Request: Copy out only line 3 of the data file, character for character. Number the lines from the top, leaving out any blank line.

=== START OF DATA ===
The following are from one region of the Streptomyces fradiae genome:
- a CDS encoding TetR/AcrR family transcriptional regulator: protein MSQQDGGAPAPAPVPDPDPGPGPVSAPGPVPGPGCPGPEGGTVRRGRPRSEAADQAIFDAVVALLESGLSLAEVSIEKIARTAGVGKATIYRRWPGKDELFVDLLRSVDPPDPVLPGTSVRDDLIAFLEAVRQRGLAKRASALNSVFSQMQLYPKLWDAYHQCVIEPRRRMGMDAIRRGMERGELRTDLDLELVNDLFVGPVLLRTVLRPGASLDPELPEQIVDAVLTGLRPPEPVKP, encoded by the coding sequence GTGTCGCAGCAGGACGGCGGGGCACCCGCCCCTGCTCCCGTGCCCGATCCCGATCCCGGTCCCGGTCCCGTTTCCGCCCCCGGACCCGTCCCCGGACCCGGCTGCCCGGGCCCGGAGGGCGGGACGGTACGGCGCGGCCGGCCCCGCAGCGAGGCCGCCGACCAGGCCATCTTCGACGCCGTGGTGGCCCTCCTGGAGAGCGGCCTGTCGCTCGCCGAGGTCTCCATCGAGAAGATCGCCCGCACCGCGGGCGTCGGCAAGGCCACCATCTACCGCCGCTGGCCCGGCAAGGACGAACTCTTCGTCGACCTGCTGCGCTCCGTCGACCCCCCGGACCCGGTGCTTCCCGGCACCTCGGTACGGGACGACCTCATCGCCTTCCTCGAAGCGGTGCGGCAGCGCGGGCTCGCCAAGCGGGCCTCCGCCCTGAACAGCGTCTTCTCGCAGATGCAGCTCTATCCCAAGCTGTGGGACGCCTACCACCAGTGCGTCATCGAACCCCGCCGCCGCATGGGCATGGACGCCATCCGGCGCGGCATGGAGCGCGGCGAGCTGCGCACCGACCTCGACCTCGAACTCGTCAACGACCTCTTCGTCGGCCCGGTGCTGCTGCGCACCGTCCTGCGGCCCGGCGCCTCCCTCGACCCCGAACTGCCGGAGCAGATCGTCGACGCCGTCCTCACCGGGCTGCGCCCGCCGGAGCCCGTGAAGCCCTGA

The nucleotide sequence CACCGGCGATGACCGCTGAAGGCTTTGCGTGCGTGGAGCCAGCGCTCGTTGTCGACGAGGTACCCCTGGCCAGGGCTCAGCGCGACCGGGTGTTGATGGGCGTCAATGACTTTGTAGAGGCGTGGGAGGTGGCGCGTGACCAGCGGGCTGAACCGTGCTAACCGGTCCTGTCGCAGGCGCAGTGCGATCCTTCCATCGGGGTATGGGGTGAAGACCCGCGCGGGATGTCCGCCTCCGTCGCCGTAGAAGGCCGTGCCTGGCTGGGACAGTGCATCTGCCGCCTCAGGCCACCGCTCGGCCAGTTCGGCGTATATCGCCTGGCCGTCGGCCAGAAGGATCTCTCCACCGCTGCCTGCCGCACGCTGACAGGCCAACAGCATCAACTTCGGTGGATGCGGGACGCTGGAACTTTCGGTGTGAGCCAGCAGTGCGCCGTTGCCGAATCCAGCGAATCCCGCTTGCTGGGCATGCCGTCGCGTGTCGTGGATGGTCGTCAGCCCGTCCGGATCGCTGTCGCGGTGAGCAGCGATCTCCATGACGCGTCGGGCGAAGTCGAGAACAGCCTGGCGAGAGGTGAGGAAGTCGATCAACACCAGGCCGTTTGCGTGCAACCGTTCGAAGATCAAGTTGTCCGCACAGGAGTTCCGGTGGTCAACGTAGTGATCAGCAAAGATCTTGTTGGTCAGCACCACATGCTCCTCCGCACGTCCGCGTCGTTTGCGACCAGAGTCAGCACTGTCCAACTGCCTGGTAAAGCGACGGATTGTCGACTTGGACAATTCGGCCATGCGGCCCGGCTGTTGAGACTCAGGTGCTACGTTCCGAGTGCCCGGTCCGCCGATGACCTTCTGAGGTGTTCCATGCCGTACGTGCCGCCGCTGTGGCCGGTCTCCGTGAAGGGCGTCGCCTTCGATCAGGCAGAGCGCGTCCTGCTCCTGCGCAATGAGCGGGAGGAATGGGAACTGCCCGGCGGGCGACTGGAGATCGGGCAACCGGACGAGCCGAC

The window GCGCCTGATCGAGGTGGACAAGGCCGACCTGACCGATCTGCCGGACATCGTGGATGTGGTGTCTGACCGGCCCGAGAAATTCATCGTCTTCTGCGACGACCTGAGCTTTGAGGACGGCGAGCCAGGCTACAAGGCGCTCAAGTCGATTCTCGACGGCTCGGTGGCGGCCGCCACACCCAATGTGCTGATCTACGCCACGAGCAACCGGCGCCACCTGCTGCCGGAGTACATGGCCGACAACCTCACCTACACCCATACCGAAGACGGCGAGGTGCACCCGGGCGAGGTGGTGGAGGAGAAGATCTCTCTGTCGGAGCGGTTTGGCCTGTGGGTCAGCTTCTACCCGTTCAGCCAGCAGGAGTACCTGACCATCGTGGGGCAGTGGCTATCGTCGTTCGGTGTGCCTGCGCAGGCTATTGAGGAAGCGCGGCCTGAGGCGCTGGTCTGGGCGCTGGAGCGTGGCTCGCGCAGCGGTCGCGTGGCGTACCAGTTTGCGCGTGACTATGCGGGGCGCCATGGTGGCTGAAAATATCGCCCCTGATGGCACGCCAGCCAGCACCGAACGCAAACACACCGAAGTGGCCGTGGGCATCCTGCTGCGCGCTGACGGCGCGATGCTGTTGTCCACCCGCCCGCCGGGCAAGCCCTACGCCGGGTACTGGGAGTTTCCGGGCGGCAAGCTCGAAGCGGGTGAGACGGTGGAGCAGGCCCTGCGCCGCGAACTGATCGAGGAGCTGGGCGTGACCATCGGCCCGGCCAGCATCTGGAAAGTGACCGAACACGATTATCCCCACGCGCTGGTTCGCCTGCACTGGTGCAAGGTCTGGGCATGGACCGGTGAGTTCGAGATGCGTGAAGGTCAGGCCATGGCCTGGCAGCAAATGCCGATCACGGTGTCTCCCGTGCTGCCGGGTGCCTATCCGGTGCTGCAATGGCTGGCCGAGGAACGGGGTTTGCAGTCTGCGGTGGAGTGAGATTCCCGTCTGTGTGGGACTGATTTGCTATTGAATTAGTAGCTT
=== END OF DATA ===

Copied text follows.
The nucleotide sequence CACCGGCGATGACCGCTGAAGGCTTTGCGTGCGTGGAGCCAGCGCTCGTTGTCGACGAGGTACCCCTGGCCAGGGCTCAGCGCGACCGGGTGTTGATGGGCGTCAATGACTTTGTAGAGGCGTGGGAGGTGGCGCGTGACCAGCGGGCTGAACCGTGCTAACCGGTCCTGTCGCAGGCGCAGTGCGATCCTTCCATCGGGGTATGGGGTGAAGACCCGCGCGGGATGTCCGCCTCCGTCGCCGTAGAAGGCCGTGCCTGGCTGGGACAGTGCATCTGCCGCCTCAGGCCACCGCTCGGCCAGTTCGGCGTATATCGCCTGGCCGTCGGCCAGAAGGATCTCTCCACCGCTGCCTGCCGCACGCTGACAGGCCAACAGCATCAACTTCGGTGGATGCGGGACGCTGGAACTTTCGGTGTGAGCCAGCAGTGCGCCGTTGCCGAATCCAGCGAATCCCGCTTGCTGGGCATGCCGTCGCGTGTCGTGGATGGTCGTCAGCCCGTCCGGATCGCTGTCGCGGTGAGCAGCGATCTCCATGACGCGTCGGGCGAAGTCGAGAACAGCCTGGCGAGAGGTGAGGAAGTCGATCAACACCAGGCCGTTTGCGTGCAACCGTTCGAAGATCAAGTTGTCCGCACAGGAGTTCCGGTGGTCAACGTAGTGATCAGCAAAGATCTTGTTGGTCAGCACCACATGCTCCTCCGCACGTCCGCGTCGTTTGCGACCAGAGTCAGCACTGTCCAACTGCCTGGTAAAGCGACGGATTGTCGACTTGGACAATTCGGCCATGCGGCCCGGCTGTTGAGACTCAGGTGCTACGTTCCGAGTGCCCGGTCCGCCGATGACCTTCTGAGGTGTTCCATGCCGTACGTGCCGCCGCTGTGGCCGGTCTCCGTGAAGGGCGTCGCCTTCGATCAGGCAGAGCGCGTCCTGCTCCTGCGCAATGAGCGGGAGGAATGGGAACTGCCCGGCGGGCGACTGGAGATCGGGCAACCGGACGAGCCGAC